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New findings published from large-scale African research initiative into post-operative mortality

Leon du Toit, MBChB, FCA(SA), instructor in the Department of Anesthesiology and member of the African Perioperative Research Group (APORG), served on the steering and writing committees for the recently-published Enhanced postoperative surveillance versus standard of care to reduce mortality among adult surgical patients in Africa (ASOS-2): a cluster-randomized controlled trial, published by the ASOS-2 investigators in The Lancet. Du Toit participated in the conceptualization of the trial, the protocol development, implementation, and the parallel process evaluation. 

Research publication in Lancet
ASOS-2 infographic (click to view high-resolution image).

The ASOS-2 project was a response to the findings in ASOS-1, that African surgical patients are twice as likely to die in the hospital after surgery than the international average. This excess mortality is attributed to the failure to rescue patients who complicate following surgery. The ASOS-2 trial aimed to shift the limited existing resources available for postoperative surveillance towards those patients at higher risk of developing postoperative complications. 

ASOS-2 was the first clinical trial the group conducted. The ongoing output from this group demonstrates eagerness among African perioperative clinicians to collaborate in multinational research to improve the outcomes of their patients.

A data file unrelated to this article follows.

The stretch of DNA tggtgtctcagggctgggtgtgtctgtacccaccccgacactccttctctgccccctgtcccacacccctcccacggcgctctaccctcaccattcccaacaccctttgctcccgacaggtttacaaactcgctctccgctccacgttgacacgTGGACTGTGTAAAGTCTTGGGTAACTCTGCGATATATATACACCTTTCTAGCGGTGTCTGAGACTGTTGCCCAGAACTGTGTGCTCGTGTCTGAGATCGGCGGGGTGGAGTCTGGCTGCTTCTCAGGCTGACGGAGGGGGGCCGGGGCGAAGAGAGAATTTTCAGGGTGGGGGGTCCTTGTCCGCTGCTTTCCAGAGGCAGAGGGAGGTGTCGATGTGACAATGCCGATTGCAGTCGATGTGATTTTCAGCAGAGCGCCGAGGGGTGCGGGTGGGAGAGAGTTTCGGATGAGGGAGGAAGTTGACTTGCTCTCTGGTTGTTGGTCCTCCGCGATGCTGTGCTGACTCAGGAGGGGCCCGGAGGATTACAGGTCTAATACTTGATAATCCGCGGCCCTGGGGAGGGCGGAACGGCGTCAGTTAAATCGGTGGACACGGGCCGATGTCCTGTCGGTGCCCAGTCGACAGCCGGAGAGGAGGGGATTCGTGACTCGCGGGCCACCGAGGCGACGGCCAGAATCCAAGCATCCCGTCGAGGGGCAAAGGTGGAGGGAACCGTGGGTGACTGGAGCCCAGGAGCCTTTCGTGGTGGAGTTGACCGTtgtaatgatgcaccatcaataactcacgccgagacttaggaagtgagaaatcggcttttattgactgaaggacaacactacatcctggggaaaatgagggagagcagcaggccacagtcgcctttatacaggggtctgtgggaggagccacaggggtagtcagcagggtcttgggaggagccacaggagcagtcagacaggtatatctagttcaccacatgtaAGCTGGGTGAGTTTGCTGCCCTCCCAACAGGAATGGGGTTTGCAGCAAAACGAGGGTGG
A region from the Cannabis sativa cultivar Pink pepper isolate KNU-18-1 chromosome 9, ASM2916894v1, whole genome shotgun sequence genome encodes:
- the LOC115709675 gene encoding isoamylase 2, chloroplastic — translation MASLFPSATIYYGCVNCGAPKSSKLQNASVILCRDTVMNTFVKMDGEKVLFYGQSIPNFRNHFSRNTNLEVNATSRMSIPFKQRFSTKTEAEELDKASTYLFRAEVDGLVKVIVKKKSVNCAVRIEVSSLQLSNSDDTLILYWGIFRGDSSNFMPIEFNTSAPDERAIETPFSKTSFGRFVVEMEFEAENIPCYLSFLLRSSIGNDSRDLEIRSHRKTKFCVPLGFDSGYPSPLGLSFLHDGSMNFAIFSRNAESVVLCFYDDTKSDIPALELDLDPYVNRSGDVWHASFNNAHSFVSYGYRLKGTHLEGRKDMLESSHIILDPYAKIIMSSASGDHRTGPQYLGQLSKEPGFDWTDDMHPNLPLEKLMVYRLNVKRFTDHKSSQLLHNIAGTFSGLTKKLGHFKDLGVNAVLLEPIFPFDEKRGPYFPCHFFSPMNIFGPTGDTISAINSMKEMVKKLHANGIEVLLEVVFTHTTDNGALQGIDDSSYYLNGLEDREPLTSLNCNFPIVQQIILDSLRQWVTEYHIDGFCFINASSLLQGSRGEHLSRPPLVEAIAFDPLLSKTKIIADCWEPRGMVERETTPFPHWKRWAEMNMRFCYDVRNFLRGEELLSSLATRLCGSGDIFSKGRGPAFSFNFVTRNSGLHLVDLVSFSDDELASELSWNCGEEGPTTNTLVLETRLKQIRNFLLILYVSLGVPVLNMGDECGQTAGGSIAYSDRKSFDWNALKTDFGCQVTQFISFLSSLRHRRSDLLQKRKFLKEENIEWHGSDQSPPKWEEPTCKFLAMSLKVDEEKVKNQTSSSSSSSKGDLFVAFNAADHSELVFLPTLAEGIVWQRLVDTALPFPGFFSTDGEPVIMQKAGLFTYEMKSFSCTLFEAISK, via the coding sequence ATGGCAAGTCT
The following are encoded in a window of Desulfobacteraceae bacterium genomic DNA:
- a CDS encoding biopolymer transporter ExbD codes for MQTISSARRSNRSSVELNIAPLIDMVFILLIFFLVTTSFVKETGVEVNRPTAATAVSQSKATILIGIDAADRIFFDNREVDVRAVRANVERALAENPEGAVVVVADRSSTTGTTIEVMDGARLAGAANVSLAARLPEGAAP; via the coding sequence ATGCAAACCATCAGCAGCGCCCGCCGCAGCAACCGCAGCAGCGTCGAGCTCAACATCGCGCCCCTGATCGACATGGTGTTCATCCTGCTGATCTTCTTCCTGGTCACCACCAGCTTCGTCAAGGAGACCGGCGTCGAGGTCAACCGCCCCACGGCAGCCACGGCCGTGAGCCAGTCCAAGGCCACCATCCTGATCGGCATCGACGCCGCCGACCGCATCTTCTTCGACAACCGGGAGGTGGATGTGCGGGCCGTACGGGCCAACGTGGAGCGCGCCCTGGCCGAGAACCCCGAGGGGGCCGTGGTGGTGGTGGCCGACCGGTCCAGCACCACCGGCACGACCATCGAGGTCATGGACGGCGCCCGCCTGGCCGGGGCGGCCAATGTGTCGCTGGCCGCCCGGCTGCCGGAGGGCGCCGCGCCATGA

“The group produces research in an extremely challenging environment and does so despite lack of funding,” says du Toit. “Some of the participating hospitals persevered despite civil war, strikes, extreme poverty, and lack of basic infrastructure. Local investigators sometimes had to travel days to reach a remote hospital for data collection or to meet with a regulatory body,” he continued.

“The conduct of this trial significantly increased the perioperative research capacity on the African continent.”   

Leon du Toit, MBChB, FCA(SA)

A generic fix for surgical mortality in Africa didn’t work in this trial, however, the APORG has demonstrated that it has the capacity to conduct a perioperative trial at scale in Africa. This landmark project will help to inform the future endeavors of the APORG specifically and collaborative perioperative research in general. 

In a second publication in the British Journal of AnaesthesiaUnderstanding the performance of a pan-African intervention to reduce postoperative mortality: a mixed-methods process evaluation of the ASOS-2 trial, the group reports the implementation outcomes of the ASOS-2 trial. 

For additional information, or if department members would like to become involved in the APORG, please contact du Toit.